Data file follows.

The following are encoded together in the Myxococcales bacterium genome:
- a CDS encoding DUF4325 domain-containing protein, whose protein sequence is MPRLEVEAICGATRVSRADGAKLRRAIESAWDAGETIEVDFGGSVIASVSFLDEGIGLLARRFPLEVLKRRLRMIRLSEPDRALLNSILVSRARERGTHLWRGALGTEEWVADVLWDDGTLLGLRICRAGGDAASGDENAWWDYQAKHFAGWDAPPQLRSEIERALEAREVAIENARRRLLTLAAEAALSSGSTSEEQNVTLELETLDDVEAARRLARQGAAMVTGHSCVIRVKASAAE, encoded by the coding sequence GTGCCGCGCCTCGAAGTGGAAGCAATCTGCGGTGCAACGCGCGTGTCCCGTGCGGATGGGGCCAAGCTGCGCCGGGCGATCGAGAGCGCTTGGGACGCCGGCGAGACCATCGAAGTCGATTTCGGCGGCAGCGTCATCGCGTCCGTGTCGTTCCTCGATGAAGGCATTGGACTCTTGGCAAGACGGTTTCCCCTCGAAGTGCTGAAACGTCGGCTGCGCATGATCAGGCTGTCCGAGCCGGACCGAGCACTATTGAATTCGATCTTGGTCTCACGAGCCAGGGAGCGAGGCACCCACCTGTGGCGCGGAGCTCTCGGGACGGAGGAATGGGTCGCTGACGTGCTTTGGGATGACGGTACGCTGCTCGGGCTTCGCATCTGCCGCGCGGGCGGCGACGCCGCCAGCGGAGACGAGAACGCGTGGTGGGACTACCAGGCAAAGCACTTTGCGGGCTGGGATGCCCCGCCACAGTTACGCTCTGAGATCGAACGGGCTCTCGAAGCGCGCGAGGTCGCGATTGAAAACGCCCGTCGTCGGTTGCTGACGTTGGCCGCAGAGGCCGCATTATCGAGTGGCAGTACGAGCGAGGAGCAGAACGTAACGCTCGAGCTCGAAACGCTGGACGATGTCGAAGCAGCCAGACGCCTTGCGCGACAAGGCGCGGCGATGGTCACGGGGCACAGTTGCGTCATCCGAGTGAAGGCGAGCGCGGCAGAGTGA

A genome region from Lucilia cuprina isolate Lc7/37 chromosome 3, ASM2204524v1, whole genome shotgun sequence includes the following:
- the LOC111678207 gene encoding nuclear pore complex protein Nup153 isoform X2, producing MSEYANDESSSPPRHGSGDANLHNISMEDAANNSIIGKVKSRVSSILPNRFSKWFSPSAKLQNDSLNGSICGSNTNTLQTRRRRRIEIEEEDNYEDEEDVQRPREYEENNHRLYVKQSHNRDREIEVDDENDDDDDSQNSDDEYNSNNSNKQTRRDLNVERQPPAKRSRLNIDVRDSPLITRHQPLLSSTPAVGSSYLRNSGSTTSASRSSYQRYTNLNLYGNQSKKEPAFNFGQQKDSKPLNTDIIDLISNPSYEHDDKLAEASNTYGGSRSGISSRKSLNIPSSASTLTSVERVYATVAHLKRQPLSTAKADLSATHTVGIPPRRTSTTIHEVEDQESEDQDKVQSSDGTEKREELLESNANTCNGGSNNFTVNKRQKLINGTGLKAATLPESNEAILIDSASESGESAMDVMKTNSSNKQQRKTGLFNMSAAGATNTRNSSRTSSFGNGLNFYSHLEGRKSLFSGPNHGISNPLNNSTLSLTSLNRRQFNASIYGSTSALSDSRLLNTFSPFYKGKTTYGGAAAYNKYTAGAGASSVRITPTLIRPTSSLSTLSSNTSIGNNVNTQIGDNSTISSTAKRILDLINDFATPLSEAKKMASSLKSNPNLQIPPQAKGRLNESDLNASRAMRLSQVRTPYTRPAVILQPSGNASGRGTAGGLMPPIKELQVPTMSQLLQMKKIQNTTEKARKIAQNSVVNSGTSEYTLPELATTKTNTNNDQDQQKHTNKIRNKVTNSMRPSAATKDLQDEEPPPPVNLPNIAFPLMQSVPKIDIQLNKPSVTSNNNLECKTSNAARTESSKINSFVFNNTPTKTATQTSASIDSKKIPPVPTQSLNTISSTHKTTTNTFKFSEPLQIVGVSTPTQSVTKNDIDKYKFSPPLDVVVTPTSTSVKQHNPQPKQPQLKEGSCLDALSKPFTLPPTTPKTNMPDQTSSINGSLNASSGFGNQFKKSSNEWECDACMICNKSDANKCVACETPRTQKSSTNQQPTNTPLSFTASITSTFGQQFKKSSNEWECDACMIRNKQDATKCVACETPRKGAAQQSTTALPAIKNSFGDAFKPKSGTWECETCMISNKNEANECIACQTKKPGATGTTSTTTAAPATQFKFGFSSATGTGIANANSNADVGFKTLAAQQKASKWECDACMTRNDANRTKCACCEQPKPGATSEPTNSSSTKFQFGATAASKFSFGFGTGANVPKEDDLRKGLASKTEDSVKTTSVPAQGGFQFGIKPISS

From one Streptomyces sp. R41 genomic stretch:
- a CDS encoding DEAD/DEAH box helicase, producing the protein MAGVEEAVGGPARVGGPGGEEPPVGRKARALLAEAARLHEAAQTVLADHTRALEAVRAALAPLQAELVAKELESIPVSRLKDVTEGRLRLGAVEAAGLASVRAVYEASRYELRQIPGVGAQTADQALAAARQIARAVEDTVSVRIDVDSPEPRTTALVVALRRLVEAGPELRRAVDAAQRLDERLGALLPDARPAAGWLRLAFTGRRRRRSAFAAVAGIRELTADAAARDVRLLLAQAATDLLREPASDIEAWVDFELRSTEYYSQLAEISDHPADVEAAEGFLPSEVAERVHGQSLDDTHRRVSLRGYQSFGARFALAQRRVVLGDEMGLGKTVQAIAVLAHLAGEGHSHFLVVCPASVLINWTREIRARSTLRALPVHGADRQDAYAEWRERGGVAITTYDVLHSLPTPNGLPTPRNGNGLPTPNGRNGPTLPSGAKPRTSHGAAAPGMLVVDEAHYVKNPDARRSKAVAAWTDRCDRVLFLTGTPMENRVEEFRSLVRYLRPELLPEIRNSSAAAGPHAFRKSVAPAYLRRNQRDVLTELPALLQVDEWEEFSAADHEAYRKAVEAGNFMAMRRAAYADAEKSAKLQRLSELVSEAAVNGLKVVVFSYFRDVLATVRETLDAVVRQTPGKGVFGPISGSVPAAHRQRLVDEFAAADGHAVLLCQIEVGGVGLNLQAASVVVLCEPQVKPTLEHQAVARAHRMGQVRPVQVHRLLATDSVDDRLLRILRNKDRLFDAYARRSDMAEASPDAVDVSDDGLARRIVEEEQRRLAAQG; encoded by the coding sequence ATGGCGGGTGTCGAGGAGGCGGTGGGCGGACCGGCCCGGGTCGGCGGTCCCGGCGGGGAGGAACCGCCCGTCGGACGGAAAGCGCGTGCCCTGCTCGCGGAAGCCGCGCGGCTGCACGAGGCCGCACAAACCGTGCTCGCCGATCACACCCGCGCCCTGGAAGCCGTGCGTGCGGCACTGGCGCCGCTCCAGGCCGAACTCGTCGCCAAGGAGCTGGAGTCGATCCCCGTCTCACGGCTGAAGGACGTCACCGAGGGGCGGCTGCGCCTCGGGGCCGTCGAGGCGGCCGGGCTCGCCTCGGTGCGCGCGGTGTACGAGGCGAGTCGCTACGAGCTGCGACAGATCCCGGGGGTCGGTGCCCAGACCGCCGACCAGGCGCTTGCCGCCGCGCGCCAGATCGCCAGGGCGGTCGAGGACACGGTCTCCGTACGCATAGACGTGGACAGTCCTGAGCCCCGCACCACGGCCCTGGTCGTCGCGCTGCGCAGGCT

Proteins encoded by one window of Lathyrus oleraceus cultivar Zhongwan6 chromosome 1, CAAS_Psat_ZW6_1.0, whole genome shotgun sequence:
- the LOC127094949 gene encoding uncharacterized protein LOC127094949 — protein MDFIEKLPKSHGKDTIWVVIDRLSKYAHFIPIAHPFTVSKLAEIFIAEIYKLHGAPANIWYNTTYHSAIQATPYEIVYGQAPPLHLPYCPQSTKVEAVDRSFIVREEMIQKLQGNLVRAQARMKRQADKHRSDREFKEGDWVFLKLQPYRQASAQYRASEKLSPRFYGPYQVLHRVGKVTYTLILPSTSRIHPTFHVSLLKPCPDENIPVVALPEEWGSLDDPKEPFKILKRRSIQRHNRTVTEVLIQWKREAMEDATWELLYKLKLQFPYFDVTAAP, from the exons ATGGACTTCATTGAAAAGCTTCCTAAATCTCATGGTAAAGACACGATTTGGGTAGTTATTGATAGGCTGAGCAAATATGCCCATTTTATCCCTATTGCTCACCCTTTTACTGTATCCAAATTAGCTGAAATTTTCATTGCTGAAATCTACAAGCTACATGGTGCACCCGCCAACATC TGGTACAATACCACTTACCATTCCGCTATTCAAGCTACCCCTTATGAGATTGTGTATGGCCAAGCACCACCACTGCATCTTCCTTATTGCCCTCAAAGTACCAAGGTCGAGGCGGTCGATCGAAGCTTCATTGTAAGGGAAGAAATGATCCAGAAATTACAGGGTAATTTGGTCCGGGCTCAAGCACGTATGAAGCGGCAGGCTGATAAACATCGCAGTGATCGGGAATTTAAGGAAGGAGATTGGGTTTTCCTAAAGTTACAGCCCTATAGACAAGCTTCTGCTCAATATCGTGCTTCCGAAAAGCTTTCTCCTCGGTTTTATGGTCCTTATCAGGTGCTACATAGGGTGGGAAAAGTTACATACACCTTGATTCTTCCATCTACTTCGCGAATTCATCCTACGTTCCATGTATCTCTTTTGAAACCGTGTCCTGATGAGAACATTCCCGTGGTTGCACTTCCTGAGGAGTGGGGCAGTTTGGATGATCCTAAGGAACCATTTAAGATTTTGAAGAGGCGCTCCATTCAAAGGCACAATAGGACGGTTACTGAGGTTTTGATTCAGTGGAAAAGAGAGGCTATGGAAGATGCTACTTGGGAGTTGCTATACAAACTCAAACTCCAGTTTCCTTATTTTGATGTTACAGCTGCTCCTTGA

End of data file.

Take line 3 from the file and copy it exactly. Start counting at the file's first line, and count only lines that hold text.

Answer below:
A genome region from Lucilia cuprina isolate Lc7/37 chromosome 3, ASM2204524v1, whole genome shotgun sequence includes the following: